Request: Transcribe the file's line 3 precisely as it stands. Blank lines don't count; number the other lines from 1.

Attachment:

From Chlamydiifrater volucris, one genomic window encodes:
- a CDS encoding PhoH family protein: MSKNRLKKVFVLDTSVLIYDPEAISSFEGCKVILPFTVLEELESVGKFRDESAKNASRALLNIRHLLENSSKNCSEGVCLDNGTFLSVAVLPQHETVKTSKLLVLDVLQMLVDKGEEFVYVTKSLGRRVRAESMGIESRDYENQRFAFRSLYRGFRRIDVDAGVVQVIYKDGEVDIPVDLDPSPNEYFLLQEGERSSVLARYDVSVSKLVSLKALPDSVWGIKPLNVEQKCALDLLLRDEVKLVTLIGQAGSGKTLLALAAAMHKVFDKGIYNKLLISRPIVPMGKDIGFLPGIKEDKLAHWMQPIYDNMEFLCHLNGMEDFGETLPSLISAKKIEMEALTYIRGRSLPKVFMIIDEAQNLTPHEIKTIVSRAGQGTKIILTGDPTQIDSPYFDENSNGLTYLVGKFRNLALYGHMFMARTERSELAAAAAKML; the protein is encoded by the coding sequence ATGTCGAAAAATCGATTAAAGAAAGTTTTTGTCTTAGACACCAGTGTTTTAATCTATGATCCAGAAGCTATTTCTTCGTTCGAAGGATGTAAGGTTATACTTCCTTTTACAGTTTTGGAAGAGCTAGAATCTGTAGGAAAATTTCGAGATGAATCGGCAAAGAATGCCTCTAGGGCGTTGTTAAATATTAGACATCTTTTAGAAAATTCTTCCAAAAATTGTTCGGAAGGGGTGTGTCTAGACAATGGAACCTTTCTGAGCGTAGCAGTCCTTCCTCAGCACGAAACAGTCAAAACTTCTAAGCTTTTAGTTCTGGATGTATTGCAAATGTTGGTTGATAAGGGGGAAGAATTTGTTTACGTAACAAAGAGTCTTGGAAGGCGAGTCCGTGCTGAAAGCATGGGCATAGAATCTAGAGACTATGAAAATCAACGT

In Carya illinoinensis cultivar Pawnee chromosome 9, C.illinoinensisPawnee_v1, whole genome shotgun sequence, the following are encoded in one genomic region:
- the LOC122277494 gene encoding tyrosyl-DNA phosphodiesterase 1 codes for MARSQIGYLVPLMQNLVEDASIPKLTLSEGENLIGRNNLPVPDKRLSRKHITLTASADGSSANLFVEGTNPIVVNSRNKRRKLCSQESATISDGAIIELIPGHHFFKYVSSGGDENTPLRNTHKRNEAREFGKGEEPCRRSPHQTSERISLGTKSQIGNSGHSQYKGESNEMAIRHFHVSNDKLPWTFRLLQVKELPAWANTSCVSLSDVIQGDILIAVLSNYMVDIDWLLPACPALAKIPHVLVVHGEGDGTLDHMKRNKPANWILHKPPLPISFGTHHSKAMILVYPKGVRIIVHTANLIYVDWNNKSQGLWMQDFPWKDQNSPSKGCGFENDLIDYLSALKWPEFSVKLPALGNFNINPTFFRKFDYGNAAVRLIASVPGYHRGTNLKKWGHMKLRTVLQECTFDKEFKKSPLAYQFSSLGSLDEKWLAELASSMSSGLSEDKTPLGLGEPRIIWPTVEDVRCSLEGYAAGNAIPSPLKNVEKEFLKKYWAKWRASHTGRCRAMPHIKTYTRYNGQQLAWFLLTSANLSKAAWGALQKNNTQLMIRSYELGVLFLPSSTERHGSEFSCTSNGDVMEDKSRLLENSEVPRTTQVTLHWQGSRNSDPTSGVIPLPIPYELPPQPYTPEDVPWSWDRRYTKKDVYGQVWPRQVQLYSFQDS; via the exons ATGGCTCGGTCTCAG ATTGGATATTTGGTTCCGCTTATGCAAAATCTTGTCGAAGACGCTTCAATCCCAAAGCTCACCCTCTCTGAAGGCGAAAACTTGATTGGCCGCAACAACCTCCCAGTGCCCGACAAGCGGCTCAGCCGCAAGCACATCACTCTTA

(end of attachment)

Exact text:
In Carya illinoinensis cultivar Pawnee chromosome 9, C.illinoinensisPawnee_v1, whole genome shotgun sequence, the following are encoded in one genomic region: